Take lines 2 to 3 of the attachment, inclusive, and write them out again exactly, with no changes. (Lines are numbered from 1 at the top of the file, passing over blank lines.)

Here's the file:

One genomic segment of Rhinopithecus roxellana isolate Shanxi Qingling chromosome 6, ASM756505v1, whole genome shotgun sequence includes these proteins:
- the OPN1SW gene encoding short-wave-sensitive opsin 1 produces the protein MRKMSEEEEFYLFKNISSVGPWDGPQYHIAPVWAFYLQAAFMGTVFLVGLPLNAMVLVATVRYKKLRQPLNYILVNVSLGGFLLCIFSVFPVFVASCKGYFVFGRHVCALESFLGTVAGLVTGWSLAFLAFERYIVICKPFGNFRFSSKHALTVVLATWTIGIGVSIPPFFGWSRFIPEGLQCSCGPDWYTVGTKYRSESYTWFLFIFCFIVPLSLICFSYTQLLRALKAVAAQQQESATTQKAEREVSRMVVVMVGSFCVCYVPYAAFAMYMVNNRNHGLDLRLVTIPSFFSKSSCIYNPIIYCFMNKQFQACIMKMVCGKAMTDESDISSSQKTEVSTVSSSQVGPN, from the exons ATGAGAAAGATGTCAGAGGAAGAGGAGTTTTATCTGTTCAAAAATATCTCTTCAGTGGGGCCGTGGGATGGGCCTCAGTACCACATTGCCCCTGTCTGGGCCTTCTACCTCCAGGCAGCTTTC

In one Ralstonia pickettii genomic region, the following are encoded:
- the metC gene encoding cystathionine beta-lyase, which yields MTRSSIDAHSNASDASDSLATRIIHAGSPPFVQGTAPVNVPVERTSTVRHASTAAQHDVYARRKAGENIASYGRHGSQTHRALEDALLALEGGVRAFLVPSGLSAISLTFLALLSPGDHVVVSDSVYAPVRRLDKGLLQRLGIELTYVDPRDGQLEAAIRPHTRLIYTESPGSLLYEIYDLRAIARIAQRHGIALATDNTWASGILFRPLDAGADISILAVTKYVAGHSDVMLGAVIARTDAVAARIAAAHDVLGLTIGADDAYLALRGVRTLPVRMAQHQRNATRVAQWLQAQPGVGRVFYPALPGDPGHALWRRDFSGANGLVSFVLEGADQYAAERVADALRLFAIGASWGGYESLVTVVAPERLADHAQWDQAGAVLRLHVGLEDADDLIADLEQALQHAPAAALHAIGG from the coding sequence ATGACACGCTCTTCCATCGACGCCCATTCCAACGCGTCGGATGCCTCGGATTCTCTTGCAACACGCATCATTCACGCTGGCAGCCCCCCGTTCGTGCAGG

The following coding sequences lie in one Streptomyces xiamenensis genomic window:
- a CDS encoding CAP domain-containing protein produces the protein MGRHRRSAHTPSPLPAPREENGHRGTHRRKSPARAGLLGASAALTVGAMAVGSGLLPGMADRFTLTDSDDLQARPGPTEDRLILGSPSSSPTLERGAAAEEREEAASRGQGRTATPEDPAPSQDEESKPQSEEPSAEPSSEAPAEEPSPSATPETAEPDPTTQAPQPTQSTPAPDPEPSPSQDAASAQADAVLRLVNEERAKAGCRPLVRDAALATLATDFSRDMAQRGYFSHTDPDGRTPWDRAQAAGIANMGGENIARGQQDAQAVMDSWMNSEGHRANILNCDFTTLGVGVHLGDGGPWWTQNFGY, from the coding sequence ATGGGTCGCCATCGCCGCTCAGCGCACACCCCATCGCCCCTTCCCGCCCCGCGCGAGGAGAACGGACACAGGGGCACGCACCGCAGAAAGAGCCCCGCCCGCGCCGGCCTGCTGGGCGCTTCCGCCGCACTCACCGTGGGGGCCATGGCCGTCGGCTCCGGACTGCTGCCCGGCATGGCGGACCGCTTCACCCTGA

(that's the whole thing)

- the OPN1SW gene encoding short-wave-sensitive opsin 1 produces the protein MRKMSEEEEFYLFKNISSVGPWDGPQYHIAPVWAFYLQAAFMGTVFLVGLPLNAMVLVATVRYKKLRQPLNYILVNVSLGGFLLCIFSVFPVFVASCKGYFVFGRHVCALESFLGTVAGLVTGWSLAFLAFERYIVICKPFGNFRFSSKHALTVVLATWTIGIGVSIPPFFGWSRFIPEGLQCSCGPDWYTVGTKYRSESYTWFLFIFCFIVPLSLICFSYTQLLRALKAVAAQQQESATTQKAEREVSRMVVVMVGSFCVCYVPYAAFAMYMVNNRNHGLDLRLVTIPSFFSKSSCIYNPIIYCFMNKQFQACIMKMVCGKAMTDESDISSSQKTEVSTVSSSQVGPN, from the exons ATGAGAAAGATGTCAGAGGAAGAGGAGTTTTATCTGTTCAAAAATATCTCTTCAGTGGGGCCGTGGGATGGGCCTCAGTACCACATTGCCCCTGTCTGGGCCTTCTACCTCCAGGCAGCTTTC

In one Ralstonia pickettii genomic region, the following are encoded: